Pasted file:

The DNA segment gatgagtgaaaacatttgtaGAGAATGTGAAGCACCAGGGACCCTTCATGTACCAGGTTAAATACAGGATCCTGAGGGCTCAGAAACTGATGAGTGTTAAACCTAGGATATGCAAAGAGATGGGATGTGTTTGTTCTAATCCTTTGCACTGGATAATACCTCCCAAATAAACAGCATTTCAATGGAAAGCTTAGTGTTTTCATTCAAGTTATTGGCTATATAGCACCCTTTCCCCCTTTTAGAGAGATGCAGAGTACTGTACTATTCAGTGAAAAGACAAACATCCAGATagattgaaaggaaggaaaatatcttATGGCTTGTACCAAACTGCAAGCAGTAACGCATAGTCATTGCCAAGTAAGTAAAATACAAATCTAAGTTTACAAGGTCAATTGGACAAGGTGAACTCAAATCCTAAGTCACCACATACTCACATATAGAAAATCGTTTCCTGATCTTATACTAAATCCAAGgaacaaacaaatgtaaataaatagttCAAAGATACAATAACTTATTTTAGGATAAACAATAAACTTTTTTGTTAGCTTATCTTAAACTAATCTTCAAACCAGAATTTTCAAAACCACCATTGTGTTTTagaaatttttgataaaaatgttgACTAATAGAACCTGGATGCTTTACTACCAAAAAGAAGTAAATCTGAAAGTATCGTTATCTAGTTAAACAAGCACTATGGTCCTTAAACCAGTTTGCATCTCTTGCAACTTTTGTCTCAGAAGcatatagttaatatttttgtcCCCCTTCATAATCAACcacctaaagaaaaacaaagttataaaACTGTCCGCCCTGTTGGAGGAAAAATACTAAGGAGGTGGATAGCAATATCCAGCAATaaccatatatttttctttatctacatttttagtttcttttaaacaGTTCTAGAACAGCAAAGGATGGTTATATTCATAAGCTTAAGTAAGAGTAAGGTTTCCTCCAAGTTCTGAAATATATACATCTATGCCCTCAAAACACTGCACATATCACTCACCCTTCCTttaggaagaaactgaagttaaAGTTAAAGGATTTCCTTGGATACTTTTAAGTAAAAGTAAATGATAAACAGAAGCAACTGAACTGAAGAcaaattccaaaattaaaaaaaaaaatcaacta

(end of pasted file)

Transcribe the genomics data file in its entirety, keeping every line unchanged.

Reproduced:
The DNA segment gatgagtgaaaacatttgtaGAGAATGTGAAGCACCAGGGACCCTTCATGTACCAGGTTAAATACAGGATCCTGAGGGCTCAGAAACTGATGAGTGTTAAACCTAGGATATGCAAAGAGATGGGATGTGTTTGTTCTAATCCTTTGCACTGGATAATACCTCCCAAATAAACAGCATTTCAATGGAAAGCTTAGTGTTTTCATTCAAGTTATTGGCTATATAGCACCCTTTCCCCCTTTTAGAGAGATGCAGAGTACTGTACTATTCAGTGAAAAGACAAACATCCAGATagattgaaaggaaggaaaatatcttATGGCTTGTACCAAACTGCAAGCAGTAACGCATAGTCATTGCCAAGTAAGTAAAATACAAATCTAAGTTTACAAGGTCAATTGGACAAGGTGAACTCAAATCCTAAGTCACCACATACTCACATATAGAAAATCGTTTCCTGATCTTATACTAAATCCAAGgaacaaacaaatgtaaataaatagttCAAAGATACAATAACTTATTTTAGGATAAACAATAAACTTTTTTGTTAGCTTATCTTAAACTAATCTTCAAACCAGAATTTTCAAAACCACCATTGTGTTTTagaaatttttgataaaaatgttgACTAATAGAACCTGGATGCTTTACTACCAAAAAGAAGTAAATCTGAAAGTATCGTTATCTAGTTAAACAAGCACTATGGTCCTTAAACCAGTTTGCATCTCTTGCAACTTTTGTCTCAGAAGcatatagttaatatttttgtcCCCCTTCATAATCAACcacctaaagaaaaacaaagttataaaACTGTCCGCCCTGTTGGAGGAAAAATACTAAGGAGGTGGATAGCAATATCCAGCAATaaccatatatttttctttatctacatttttagtttcttttaaacaGTTCTAGAACAGCAAAGGATGGTTATATTCATAAGCTTAAGTAAGAGTAAGGTTTCCTCCAAGTTCTGAAATATATACATCTATGCCCTCAAAACACTGCACATATCACTCACCCTTCCTttaggaagaaactgaagttaaAGTTAAAGGATTTCCTTGGATACTTTTAAGTAAAAGTAAATGATAAACAGAAGCAACTGAACTGAAGAcaaattccaaaattaaaaaaaaaaatcaacta